**Fuzzy logic** is a form of many-valued logic or probabilistic logic; it deals with reasoning that is approximate rather than fixed and exact. In contrast with traditional logic they can have varying values, where binary sets have two-valued logic, true or false, fuzzy logic variables may have a truth value that ranges in degree between 0 and 1. Fuzzy logic has been extended to handle the concept of partial truth, where the truth value may range between completely true and completely false. Furthermore, when linguistic variables are used, these degrees may be managed by specific functions.

Fuzzy logic began with the 1965 proposal of fuzzy set theory by Lotfi A. Zadeh at the University of California, Berkeley. Fuzzy logic has been applied to many fields, from control theory to artificial intelligence.

Read more about Fuzzy Logic: Overview, Degrees of Truth, Example, Logical Analysis, Fuzzy Databases, Comparison To Probability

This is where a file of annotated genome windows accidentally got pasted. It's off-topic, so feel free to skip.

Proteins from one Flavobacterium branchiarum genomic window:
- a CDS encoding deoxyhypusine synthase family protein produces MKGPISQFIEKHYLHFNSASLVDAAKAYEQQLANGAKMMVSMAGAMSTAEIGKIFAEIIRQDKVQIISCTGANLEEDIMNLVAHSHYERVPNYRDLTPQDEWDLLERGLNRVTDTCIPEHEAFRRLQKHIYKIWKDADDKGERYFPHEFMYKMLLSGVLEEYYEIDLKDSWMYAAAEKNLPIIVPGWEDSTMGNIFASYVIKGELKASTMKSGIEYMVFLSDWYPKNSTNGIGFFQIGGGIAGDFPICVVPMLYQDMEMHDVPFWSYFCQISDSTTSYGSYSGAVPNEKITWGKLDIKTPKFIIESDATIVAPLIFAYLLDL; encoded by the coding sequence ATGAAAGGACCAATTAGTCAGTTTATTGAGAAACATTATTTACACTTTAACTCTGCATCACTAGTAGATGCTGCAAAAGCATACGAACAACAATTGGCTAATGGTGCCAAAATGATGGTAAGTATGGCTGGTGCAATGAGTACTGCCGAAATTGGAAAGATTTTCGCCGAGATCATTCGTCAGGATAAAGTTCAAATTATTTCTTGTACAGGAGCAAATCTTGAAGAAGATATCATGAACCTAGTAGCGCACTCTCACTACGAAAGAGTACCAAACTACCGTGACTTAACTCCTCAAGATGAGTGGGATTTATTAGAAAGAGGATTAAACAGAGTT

### Famous quotes containing the words fuzzy and/or logic:

“Even their song is not a sure thing.

It is not a language;

it is a kind of breathing.

They are two asthmatics

whose breath sobs in and out

through a small *fuzzy* pipe.”

—Anne Sexton (1928–1974)

“The *logic* of worldly success rests on a fallacy: the strange error that our perfection depends on the thoughts and opinions and applause of other men! A weird life it is, indeed, to be living always in somebody else’s imagination, as if that were the only place in which one could at last become real!”

—Thomas Merton (1915–1968)